In general, proponents of originalism—exemplified here by Scalia—defend their perspective on judging by using three basic lines of attack:

The Constitution Itself Demands An Originalist Approach.  Scalia (and, to a much more limited extent, Rehnquist) both argue that anything other than an originalist perspective will result in the courts overstepping their constitutionally assigned boundaries.[9]  Congress and the Executive branch, not the courts, are the places to appeal a social problem on moral and ideological grounds.[10]  Before the judge’s bench, the law is all that matters.  Those who do not like the outcome of a particular provision of the Constitution retain the right to petition Congress to pass a constitutional amendment, but such constitutional changes are not for judges to create.  As Rehnquist put it: “Surely the Constitution does not put either the legislative branch or the executive branch in the position of a television quiz show contestant so that when a given period of time has elapsed and a problem remains unsolved by them, the federal judiciary may press a buzzer and take its turn at fashioning a solution.”[11]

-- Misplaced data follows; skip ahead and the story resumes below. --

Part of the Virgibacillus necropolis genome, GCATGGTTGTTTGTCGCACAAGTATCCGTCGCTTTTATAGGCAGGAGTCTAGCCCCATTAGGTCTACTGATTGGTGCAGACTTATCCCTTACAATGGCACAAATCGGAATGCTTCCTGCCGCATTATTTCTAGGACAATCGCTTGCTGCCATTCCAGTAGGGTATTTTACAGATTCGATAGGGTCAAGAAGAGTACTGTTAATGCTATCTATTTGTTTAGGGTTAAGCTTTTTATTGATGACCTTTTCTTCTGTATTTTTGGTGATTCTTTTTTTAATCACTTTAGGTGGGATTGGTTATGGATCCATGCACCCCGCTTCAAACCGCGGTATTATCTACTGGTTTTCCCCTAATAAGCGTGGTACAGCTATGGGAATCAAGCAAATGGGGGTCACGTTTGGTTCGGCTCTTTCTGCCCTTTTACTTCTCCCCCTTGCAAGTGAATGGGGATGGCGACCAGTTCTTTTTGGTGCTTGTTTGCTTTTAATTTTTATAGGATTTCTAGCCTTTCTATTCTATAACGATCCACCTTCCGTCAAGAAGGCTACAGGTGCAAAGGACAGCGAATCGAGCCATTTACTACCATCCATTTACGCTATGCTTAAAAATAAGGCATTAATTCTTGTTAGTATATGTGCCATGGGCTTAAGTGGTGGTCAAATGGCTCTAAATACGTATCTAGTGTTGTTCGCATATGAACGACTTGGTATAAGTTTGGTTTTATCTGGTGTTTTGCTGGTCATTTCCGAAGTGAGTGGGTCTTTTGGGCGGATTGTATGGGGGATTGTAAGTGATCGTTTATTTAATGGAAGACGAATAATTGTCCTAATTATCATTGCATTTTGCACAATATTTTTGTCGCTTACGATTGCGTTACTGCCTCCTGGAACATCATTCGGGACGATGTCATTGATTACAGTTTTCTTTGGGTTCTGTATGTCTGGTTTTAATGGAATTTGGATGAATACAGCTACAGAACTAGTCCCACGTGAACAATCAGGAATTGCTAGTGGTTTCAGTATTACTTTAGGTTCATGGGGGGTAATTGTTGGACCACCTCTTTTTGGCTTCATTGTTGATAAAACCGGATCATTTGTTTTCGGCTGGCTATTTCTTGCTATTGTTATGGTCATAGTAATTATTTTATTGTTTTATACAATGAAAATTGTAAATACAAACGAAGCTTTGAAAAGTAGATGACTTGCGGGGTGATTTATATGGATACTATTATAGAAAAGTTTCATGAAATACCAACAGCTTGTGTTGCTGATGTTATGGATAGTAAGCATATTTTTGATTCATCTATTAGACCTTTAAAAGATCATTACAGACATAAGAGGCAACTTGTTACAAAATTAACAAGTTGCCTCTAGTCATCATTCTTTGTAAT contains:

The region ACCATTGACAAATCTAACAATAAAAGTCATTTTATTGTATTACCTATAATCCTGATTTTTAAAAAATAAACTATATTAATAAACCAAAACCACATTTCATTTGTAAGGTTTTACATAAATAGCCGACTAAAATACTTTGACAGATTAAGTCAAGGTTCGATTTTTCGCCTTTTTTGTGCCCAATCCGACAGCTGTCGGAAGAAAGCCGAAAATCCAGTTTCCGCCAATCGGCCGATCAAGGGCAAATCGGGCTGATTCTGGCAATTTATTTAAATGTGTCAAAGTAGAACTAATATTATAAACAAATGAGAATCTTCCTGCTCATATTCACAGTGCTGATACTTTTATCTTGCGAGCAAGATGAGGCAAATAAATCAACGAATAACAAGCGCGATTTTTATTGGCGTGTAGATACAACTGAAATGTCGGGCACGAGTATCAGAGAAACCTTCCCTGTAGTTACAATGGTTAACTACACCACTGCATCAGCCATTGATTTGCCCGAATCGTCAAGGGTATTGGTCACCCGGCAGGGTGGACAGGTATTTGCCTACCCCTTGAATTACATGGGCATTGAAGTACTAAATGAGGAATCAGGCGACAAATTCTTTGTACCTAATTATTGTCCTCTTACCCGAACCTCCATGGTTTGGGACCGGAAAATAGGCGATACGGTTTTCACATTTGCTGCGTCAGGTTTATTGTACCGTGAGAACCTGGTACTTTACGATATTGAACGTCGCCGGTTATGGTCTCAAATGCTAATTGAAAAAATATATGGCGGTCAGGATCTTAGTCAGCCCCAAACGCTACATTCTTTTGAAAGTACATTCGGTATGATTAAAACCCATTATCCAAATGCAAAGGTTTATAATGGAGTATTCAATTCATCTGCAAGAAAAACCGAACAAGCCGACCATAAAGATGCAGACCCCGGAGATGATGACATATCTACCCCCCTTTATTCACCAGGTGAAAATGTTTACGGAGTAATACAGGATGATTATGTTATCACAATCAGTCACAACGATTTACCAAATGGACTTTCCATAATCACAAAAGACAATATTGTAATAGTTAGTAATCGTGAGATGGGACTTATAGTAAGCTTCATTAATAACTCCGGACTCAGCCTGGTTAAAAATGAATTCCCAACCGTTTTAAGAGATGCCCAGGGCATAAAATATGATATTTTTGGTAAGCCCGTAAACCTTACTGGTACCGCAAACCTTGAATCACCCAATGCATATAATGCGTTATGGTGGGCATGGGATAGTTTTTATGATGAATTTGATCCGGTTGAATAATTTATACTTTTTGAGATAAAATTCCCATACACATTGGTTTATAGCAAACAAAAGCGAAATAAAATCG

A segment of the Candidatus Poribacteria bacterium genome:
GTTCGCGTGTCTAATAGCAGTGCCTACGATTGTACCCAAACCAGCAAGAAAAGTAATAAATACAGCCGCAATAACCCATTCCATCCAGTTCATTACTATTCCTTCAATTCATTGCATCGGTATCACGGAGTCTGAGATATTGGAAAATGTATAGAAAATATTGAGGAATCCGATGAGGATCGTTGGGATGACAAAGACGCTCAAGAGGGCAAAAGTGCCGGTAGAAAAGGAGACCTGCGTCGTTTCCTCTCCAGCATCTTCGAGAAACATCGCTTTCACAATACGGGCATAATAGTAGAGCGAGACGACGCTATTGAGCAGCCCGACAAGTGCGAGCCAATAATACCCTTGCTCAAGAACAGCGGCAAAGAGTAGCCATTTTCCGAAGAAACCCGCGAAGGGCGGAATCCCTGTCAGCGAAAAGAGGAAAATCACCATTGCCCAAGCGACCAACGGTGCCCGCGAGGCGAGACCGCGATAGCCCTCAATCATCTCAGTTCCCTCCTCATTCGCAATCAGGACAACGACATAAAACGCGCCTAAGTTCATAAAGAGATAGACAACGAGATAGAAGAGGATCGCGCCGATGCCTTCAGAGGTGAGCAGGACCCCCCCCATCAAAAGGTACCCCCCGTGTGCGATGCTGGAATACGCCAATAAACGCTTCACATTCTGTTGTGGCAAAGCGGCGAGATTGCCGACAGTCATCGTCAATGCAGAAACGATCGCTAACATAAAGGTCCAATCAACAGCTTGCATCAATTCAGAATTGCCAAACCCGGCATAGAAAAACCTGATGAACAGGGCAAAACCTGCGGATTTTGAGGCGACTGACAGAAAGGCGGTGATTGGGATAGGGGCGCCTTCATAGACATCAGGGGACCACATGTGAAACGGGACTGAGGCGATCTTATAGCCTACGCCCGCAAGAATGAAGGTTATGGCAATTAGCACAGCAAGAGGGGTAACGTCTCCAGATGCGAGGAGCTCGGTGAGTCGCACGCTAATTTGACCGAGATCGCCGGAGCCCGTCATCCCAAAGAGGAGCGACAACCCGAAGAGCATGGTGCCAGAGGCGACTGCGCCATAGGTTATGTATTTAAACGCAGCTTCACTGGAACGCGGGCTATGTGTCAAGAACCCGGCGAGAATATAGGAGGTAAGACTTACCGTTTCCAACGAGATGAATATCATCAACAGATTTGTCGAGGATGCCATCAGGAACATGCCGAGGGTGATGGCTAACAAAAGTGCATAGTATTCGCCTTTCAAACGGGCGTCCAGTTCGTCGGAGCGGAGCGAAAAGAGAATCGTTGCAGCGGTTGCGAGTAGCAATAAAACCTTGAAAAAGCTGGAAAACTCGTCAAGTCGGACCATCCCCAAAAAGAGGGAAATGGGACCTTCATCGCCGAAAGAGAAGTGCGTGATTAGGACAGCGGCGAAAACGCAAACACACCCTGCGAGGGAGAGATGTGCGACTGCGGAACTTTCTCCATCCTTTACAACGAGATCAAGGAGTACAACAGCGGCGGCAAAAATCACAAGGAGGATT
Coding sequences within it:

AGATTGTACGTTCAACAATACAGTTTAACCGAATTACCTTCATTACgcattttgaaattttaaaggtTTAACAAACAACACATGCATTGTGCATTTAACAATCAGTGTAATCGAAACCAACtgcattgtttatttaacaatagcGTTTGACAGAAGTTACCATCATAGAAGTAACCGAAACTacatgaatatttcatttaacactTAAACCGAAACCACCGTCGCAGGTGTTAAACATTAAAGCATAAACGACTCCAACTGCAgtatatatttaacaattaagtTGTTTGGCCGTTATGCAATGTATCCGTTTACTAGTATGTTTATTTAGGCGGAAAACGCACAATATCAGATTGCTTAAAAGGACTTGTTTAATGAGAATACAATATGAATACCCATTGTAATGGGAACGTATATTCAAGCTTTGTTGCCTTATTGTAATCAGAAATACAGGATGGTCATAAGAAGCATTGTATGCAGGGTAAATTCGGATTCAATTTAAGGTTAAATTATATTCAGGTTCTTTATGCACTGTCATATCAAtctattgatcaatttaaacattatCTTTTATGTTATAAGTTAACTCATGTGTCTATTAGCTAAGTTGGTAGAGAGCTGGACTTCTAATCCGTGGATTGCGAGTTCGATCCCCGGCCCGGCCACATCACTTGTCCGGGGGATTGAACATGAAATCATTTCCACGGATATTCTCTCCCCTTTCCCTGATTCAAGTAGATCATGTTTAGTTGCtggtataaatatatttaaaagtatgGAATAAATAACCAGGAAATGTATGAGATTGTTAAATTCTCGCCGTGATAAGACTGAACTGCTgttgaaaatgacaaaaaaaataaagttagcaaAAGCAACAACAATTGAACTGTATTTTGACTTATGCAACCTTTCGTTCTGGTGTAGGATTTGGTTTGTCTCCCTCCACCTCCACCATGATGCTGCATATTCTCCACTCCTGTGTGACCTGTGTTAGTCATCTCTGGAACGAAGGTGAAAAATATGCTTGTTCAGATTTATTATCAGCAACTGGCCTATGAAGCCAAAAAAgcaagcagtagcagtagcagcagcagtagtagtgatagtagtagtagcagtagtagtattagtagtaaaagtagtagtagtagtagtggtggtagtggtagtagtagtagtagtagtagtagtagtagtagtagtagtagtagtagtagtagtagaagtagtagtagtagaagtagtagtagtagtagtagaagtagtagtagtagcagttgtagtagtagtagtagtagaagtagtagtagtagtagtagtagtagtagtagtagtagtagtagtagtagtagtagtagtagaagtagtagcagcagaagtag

Anything Other Than True Originalism Is Too Malleable.  Allowing personal sympathies, ideals, and thoughts about modern morality to supersede the original intent of the Framers can create a society where federal judges are able to impose their will upon the nation.[12]  For instance, there is no precise way to know when something truly is “implicit in the concept of ordered liberty,” the test spelled out by Justice Cardozo in Palko v. Connecticut.[13]  Justice Frankfurter later defined those essential freedoms as rights that, if denied, would “shock the conscience,”[14] but this, too, leaves us without a clear determinant of when a given action crosses the line of constitutionality.[15]  What might shock the conscience of one judge could seem completely within bounds for another judge, leaving the nation with no true guidance as to the state of its laws.  This is precisely what Scalia wrings his hands about when he denounces the idea of federal judges using “fundamental values” in place of the Constitution’s original meanings.[16]